create the commission. It turned out that the person he was sent to have lunch
with, to invite to lunch, was himself a Catholic. The Catholics had apparently
gotten to this council person and leaned on him to do the right thing, and then
they sent the Human Relations person to make the entire, and it was done.

BW: A good example of how human personal networking worked.

W: Uh-huh [yes]. It was never all that we wanted it to be, but at least it was a start.
I later was selected to serve on the Human Relations Council. I think I served
part of the time when Peeples was there. Anyhow, mine was a stormy one. I
really had been nominated earlier by the Human Relations Council to go, and I









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asked them not to submit my name because I felt that the problems I was having
with the city weren't going to get me selected and that I would rather see them
use their clout to nominate somebody they could get.

BW: Actually get on, yes.

W: And I let it go the first time, and then the second time, the man who was serving
as chairman of the commission board called me and said he wanted to submit
my name. I told him the same thing I had told the folks before. I said, people
who don't like what I do have their own names for me, like a troublemaker or a
rebel or whatever, and so I have just veered away from this. He said, but you
are the kind of person I need down there, and he said, please don't tell me no,
and I am going to try to submit your name. He came back to me and said, let me
ask you something. He said, are you suing the city? I said no.

BW: What did he think you might be suing them for?

W: He had gone to a member of city council and asked him to put my name in
nomination. The man later left city council and went to [congress]. He just
retired from congress, the House of Representatives. [Thomas Jerome] Bliley
[Jr.]. He served there about twenty-something years [1981-2001]. But he told
the chairman of the commission that I was a troublemaker and that I was suing
the city, and the man came back and asked me about it. I said, I am not suing
anybody. I said, now, I did try to file a complaint with the Equal Employment
Opportunity Commission, and your present chairman of the Human Relations
Commission for the city blocked it by telling the EEOC that they could handle it in
Richmond, and he handled it. He did nothing because I had a good case. My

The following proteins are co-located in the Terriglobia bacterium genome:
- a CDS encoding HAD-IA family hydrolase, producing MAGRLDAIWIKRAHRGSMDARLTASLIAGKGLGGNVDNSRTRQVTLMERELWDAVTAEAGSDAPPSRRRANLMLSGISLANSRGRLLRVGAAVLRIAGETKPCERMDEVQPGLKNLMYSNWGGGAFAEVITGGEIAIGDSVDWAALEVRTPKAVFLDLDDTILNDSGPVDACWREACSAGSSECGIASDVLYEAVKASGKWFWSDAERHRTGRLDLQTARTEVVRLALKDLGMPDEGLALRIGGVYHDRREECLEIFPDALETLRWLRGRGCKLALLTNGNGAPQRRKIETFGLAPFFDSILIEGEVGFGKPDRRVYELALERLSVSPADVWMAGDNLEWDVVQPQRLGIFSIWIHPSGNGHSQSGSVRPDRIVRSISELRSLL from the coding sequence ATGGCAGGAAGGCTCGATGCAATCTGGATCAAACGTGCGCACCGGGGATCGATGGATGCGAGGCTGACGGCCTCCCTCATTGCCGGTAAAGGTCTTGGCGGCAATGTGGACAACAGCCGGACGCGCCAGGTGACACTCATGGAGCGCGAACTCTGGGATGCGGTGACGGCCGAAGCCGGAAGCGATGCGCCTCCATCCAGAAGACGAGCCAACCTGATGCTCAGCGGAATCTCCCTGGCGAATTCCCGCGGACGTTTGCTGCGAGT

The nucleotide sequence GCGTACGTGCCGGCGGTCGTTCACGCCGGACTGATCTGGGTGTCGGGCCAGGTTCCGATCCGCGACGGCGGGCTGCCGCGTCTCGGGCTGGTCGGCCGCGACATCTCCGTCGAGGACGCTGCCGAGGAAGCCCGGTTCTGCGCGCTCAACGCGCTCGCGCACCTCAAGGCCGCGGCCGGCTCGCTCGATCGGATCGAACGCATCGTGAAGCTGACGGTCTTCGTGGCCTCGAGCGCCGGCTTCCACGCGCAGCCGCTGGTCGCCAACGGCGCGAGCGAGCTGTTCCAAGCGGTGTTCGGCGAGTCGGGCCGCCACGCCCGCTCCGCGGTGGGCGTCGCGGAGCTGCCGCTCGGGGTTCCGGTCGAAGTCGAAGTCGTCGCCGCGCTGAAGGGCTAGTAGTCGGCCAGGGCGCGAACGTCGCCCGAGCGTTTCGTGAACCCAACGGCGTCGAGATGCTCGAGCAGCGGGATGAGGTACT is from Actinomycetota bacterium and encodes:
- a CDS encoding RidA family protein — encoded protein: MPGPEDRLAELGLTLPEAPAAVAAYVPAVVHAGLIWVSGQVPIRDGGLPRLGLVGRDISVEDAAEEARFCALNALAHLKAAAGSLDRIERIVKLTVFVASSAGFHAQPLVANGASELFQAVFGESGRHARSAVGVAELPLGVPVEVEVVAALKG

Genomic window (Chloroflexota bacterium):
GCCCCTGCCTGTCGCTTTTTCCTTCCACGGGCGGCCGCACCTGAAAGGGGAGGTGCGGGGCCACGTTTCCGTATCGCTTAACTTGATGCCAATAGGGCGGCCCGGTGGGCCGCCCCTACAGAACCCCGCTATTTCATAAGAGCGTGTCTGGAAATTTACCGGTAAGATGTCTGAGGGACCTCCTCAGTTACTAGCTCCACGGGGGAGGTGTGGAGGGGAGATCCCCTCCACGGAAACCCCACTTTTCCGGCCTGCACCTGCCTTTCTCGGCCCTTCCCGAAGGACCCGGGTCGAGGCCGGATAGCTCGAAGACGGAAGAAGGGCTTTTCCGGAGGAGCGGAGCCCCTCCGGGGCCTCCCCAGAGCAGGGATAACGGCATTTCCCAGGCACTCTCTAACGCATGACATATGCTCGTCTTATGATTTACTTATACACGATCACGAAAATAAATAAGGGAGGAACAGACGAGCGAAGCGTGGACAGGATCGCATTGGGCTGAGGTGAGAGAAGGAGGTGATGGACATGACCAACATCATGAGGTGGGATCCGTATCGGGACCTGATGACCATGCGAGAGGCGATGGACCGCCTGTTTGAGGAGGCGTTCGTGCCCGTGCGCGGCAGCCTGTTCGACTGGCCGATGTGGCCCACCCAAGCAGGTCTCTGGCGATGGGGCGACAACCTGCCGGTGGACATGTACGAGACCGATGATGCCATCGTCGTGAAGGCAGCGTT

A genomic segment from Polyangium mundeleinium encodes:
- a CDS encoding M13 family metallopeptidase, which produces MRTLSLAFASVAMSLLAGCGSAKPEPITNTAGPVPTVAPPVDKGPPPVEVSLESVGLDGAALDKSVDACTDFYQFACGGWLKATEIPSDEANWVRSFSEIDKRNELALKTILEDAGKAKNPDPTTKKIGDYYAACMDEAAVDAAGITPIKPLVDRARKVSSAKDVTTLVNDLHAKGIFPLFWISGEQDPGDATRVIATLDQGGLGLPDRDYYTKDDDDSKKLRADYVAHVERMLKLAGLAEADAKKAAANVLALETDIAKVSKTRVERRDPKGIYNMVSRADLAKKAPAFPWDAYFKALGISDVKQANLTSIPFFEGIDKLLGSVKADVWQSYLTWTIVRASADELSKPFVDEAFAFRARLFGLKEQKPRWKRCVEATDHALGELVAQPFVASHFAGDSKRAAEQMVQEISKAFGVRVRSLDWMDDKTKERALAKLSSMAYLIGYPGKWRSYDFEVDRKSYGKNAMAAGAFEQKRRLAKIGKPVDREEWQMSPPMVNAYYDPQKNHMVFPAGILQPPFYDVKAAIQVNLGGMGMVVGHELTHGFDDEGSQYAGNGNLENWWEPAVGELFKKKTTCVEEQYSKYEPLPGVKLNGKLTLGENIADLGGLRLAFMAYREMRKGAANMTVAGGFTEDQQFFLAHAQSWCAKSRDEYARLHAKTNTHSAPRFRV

case was that as the director of a model city project that the city was funding, I
was not permitted to earn salaries comparable to the male directors' programs.
The excuse they had was I had a small staff, but I knew I had a good program.

BW: Okay. I want to ask you a couple of questions about the relationship between
the VCHR [Virginia Council on Human Relations] and the statewide organization
which Curtis Harris becomes executive director of and Happy Lee before that.
What was the relationship between the Richmond branch and the statewide
organization?

W: The state organization was always in Richmond, I think. Wasn't the state office
in Richmond?

BW: The state office was in Richmond, but obviously, it had responsibilities...


W: For the state, yes.









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BW: ....overall so that the Fairfax and the Alexandria and the...
W: Well, we always worked very closely with them. I saw in the paper down at my
job last week that one of the people who's name is [associated with this], a
reporter here, had just died, Annabelle Sideman. Has her name come up? She
was from northern Virginia. But we worked with the state office. One time when
I headed a program for a high school, a neighborhood youth corps, we had some
people working at the state office.

BW: What about the Southern Regional Council? Did that ever come across your
radar?

W: Yes, but to be honest with you, I never really understood exactly how the
Southern Regional Council worked, except that it was sort of an umbrella
organization.

BW: Right. Did you know about the sort of things like the voter education project,
which the Southern Regional Council would have been administering in the early
to mid 1960s with Vernon Jordan directing it? I mean, I guess they were sort of
somewhere in your consciousness, if not...

W: Yes, but like I said, when there were voter registration or voter education
programs, a lot of us were involved with them, and then we had local
organizations that were doing that kind of thing.

BW: So, the national office really didn't come into play in Richmond proper.

W: One of the things that we did at the jail, we had a banquet at the jail and invited
the public.

[End of Side A2]

W: If they ever could be enticed to go inside the place, they would have a different
view of what it was. We accomplished that purpose. This was after this Cavedo
died and another sheriff was elected. When we met him, invited him to one of
our council conferences, we found out that the new person was a human being.
We immediately told him about offender aid and restoration that we had given up
on even trying to bring to Richmond because you couldn't get to first base with
Cavedo. He was interested, and so we had to really move because we almost
didn't have any funds left to do it. We had gone to other places where we had
people interested. So, we brought offender aid and restoration to the city jail.

BW: We mentioned Jay Warrall who was instrumental in putting together these...

W: Yes. It was [from] Grand Rapids, Michigan, I think, that he said he got the